Even after he went more than four years without a Grand Slam title, even after the first operation of his career led to the first prolonged absence of his career, even after a slide down to 17th in the rankings, Roger Federer never wavered.
Which, when you think about it, makes quite a bit of sense when you consider that he is, after all, Roger Federer.
And look at where he is now. As of Monday, Federer will return to No. 1, a spot many view as his rightful place in the tennis hierarchy not merely now but in the sport’s history. In the process, he will add a few more superlatives to a lengthy list, most notably: He becomes, at age 36, the oldest man or woman to top computerized rankings.
Older than the previously oldest man, Andre Agassi, who was No. 1 at 33. Older than the oldest woman to hold that place in the WTA standings, Serena Williams, who was most recently there at 35.
Two other noteworthy achievements by Federer: The 14-plus years that have passed since he first ascended to No. 1 is also the most from initial to most recent stay there, and the five-plus years between stints atop the rankings is the longest such gap.
Shortly after Friday turned to Saturday in Rotterdam, Netherlands, where Federer assured himself of rising from No. 2 and surpassing Rafael Nadal in the rankings by reaching the semifinals at an indoor tournament, he spoke via telephone to a couple of reporters. He was asked by The Associated Press what one factor was most essential to this career renaissance.
“Maybe my positivity, you know,” Federer replied. “And my belief that I could get back to (No. 1) and I could get back to winning ways. Even in the difficult moments, I was upbeat, I must say.”
He didn’t do it alone, of course, and made sure to make reference to the group around him, which includes coaches Severin Luthi and Ivan Ljubicic, and physical therapist Pierre Paganini.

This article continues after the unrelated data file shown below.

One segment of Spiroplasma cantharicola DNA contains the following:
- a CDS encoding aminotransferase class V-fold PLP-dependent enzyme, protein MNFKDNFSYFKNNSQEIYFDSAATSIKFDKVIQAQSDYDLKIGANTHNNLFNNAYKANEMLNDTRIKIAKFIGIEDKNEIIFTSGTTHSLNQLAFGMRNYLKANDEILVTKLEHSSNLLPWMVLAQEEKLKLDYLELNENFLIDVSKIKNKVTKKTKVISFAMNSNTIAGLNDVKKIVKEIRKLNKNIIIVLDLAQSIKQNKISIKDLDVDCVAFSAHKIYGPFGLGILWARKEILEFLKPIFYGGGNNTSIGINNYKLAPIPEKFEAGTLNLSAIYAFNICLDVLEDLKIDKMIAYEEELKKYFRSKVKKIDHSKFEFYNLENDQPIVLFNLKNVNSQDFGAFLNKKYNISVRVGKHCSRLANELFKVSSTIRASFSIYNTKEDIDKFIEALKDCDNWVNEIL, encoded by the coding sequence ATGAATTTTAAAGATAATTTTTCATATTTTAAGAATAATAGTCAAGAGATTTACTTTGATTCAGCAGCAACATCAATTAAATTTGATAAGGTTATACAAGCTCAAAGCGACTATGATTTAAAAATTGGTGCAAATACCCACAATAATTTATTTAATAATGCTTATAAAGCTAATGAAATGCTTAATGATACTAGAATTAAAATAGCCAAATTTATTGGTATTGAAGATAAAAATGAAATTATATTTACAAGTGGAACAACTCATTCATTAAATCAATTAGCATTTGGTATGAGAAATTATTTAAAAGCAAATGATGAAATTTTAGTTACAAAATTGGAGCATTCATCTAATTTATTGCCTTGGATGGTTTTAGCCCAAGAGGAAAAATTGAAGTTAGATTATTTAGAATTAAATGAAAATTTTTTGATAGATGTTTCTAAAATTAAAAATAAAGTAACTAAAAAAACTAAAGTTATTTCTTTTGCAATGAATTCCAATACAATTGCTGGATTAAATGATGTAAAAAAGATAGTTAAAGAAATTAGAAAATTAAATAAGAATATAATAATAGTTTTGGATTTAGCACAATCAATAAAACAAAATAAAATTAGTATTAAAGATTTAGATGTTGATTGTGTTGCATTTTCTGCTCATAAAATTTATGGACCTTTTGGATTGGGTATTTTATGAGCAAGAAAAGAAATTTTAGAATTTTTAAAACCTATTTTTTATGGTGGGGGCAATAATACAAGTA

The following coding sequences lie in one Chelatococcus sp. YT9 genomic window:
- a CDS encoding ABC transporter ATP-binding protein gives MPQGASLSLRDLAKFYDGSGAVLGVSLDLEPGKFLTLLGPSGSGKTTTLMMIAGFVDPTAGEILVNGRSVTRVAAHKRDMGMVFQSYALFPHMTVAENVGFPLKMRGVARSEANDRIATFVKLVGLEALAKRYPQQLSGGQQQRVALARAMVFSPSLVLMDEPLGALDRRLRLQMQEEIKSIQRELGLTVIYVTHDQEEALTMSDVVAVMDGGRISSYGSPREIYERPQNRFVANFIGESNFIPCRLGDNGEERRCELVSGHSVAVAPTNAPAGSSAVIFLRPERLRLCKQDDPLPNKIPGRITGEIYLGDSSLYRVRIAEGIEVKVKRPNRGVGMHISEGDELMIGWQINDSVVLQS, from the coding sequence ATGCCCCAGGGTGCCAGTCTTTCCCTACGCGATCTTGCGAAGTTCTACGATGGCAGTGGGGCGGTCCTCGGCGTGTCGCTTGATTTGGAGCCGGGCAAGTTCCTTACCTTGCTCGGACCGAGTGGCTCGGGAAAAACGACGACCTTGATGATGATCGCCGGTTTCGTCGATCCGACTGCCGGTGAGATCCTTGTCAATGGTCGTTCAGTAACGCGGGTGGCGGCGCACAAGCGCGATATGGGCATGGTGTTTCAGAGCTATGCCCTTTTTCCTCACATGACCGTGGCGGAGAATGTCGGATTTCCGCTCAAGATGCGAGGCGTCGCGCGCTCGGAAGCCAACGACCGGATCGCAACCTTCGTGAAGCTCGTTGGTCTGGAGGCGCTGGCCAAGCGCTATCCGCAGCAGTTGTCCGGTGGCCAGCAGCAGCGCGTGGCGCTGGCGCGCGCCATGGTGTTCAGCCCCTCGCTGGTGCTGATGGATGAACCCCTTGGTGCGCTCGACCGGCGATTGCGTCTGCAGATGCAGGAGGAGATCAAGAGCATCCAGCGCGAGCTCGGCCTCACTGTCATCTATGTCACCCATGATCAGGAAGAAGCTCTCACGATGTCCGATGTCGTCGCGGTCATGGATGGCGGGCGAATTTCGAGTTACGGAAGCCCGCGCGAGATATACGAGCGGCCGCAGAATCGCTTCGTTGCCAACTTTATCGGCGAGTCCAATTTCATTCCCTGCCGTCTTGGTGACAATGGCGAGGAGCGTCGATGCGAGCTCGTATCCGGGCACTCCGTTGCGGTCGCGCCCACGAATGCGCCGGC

“I did need the final push by my team. That’s why I always talk about how important they are, because without them, honestly, there’s no chance I could have done this. And if the majority, or one person, would have told me, ‘Look, I think your days are done,’ then I think also it would be a different situation today,” he said. “But everybody kind of believed in me.”
And why not?
Who’s really going to question Federer?
On the other hand, plenty of folks did.
Especially as he went from late in 2012 to the end of 2016 without winning a Grand Slam title. He took a six-month sabbatical over the last half of 2016 to allow his surgically repaired left knee to heal fully. The arthroscopic procedure Federer had, repairing torn cartilage, came after he said he was injured while preparing a bath for his twin daughters.
He also had back issues in 2016 and missed the French Open that year to end his record 65-appearance streak at major tournaments, before also sitting out the Rio de Janeiro Olympics and U.S. Open. Federer went without a title in 2016 and dropped out of the top 10 in the rankings for the first time in more than a decade.
The Swiss star came back at the start of 2017, his ranking down to No. 17 in January, and promptly won the Australian Open for his 18th major championship. Then came his 19th overall at Wimbledon, his record eighth at the All England Club, in July. And he added No. 20 at last month’s Australian Open.
While his principal — and younger — rivals Nadal, Novak Djokovic and Andy Murray all spent time at No. 1 in recent seasons, Federer always trusted he could reassert himself. Lately, that trio all missed chunks of time because of various health issues. Murray is currently sidelined after having hip surgery, while Djokovic had a procedure on his right elbow.
And Federer? Just keeps going.
He mentioned words like resilience and fighting in describing the traits that got him back to where he used to be and now is again.
He spoke of “trying to reinvent myself again to some extent.”
“But,” he concluded, “I think it all comes with my positivity and the enjoyment I take from the game.”
Federer was asked by another reporter who would win a match if the guy who first made it No. 1 at age 22 played against the guy who now is again No. 1 at 36?.
And then he answered that the Federer of today would come out on top.
“I just feel like tennis has gotten faster, you know? We have less time. We can hit harder. I’ve done it for a longer period of time now, to hit through the ball off both wings harder. I serve more consistently well,” Federer said. “So I feel like this guy would beat the other guy right now. That’s who I pick.”
Follow Howard Fendrich on Twitter at http://twitter.com/HowardFendrich
More AP tennis coverage: https://apnews.com/tag/apf-Tennis